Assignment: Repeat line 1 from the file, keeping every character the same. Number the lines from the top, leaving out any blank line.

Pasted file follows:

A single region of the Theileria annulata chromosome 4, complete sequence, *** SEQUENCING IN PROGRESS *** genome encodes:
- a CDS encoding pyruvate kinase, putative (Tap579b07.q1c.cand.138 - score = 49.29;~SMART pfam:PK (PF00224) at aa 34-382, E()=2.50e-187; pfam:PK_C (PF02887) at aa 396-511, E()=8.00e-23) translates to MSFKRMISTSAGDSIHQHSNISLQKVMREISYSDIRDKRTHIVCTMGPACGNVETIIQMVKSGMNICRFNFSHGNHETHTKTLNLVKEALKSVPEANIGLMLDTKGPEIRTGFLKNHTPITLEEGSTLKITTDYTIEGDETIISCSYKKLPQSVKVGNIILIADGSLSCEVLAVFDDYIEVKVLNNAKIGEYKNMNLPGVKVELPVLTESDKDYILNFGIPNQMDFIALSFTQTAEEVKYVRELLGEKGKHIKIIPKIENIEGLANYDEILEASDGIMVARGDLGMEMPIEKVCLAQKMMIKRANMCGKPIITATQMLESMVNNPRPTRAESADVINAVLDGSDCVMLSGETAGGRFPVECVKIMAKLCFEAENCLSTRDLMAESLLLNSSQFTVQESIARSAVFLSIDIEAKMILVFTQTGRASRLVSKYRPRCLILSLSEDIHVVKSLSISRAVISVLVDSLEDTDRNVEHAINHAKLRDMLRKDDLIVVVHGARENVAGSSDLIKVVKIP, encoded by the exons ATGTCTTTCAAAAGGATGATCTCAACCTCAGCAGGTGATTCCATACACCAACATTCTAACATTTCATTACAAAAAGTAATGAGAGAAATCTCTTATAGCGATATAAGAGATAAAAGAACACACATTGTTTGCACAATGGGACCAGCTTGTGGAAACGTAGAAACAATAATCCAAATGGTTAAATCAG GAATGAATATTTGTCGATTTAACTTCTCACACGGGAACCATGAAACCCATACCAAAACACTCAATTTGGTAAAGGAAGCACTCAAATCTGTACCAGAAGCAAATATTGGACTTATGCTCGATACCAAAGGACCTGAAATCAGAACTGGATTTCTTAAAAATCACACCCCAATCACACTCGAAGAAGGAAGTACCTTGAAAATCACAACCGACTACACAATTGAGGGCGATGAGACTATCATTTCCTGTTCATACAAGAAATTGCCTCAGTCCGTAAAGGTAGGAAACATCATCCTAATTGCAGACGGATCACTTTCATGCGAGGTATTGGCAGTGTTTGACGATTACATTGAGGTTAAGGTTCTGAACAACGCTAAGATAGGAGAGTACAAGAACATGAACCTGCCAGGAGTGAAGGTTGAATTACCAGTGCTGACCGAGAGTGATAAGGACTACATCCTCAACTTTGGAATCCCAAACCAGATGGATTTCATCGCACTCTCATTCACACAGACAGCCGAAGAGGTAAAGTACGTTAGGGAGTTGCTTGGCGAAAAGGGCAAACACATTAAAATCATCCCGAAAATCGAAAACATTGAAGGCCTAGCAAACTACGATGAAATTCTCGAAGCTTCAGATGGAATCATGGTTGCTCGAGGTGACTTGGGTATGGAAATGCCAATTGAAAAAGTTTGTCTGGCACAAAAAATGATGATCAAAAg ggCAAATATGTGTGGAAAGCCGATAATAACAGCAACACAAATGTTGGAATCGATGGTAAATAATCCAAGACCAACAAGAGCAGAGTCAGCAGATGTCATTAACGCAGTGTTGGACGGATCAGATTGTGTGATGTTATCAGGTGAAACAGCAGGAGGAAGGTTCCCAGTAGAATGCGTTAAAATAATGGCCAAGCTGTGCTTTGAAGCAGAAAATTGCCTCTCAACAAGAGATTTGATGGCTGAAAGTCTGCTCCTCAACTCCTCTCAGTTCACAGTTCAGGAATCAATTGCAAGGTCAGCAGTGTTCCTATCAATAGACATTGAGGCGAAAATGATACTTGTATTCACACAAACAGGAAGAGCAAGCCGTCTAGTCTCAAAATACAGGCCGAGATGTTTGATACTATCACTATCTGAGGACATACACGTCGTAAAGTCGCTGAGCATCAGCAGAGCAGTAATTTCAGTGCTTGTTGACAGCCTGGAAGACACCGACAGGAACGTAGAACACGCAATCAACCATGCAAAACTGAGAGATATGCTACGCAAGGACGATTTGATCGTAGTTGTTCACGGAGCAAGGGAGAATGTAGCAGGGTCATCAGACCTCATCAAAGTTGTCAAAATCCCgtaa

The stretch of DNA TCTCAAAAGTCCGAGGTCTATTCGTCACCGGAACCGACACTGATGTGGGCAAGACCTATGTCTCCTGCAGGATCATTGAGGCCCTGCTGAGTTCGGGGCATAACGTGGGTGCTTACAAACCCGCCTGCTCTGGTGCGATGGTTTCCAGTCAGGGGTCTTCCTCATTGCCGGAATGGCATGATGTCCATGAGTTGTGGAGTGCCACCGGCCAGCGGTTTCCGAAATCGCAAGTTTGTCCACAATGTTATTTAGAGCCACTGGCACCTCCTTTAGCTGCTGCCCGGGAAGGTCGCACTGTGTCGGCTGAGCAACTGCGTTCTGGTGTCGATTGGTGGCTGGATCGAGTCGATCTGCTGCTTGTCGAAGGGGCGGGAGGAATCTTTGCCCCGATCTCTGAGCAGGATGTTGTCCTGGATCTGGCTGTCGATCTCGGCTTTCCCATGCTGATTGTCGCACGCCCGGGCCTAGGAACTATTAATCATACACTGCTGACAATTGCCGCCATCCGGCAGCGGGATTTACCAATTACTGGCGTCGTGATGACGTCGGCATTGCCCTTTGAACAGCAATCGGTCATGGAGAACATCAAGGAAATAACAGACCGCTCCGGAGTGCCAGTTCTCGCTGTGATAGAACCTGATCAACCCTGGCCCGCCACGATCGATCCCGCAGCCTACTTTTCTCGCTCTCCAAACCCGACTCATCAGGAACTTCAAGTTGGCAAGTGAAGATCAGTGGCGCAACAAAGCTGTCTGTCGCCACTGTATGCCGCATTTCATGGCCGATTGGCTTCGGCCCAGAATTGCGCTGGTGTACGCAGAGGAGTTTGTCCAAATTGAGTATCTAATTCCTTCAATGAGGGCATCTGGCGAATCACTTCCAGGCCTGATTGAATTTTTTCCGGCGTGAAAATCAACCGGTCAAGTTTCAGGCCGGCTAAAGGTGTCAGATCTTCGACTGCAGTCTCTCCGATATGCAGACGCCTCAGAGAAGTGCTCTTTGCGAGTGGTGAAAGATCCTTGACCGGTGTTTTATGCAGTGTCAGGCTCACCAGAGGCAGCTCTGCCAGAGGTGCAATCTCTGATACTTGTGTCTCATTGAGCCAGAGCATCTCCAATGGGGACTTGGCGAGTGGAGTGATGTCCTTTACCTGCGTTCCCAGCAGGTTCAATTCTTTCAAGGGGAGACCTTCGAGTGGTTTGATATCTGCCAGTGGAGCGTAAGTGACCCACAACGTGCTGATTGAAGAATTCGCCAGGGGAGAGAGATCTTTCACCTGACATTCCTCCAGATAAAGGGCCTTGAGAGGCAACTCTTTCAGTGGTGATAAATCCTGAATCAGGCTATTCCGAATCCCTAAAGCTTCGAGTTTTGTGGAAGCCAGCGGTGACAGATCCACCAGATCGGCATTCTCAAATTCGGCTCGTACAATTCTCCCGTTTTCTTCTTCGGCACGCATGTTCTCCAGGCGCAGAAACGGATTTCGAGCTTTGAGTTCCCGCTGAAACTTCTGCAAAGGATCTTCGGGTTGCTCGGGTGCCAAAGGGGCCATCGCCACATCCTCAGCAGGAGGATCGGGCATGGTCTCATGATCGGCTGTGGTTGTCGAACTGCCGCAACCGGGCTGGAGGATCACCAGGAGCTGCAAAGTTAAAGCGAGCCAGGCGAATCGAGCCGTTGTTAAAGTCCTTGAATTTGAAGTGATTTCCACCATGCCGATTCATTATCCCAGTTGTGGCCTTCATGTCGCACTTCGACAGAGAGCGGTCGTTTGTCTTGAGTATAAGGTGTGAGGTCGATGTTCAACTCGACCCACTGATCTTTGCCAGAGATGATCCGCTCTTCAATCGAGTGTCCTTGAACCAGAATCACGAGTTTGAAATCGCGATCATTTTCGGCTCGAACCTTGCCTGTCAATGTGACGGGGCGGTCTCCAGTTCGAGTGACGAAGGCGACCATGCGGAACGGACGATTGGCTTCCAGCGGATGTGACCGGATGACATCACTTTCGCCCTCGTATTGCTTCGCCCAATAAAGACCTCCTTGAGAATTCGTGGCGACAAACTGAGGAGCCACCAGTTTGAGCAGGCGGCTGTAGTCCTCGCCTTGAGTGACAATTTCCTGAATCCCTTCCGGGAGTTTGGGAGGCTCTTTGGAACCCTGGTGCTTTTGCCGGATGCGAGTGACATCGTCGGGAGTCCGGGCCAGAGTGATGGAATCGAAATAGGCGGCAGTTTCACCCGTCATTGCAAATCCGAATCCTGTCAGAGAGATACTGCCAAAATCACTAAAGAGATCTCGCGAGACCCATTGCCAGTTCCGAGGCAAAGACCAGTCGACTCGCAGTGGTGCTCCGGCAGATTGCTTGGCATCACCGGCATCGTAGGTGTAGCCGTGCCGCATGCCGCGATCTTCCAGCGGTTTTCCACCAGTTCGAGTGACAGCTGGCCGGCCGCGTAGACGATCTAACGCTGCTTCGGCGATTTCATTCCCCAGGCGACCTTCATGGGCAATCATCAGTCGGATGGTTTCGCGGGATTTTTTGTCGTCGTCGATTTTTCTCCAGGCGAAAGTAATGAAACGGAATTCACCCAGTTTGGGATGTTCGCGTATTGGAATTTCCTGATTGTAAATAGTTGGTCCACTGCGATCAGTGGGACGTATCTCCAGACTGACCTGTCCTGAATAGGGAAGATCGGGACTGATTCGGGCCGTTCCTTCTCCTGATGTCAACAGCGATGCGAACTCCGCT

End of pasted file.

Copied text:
A single region of the Theileria annulata chromosome 4, complete sequence, *** SEQUENCING IN PROGRESS *** genome encodes: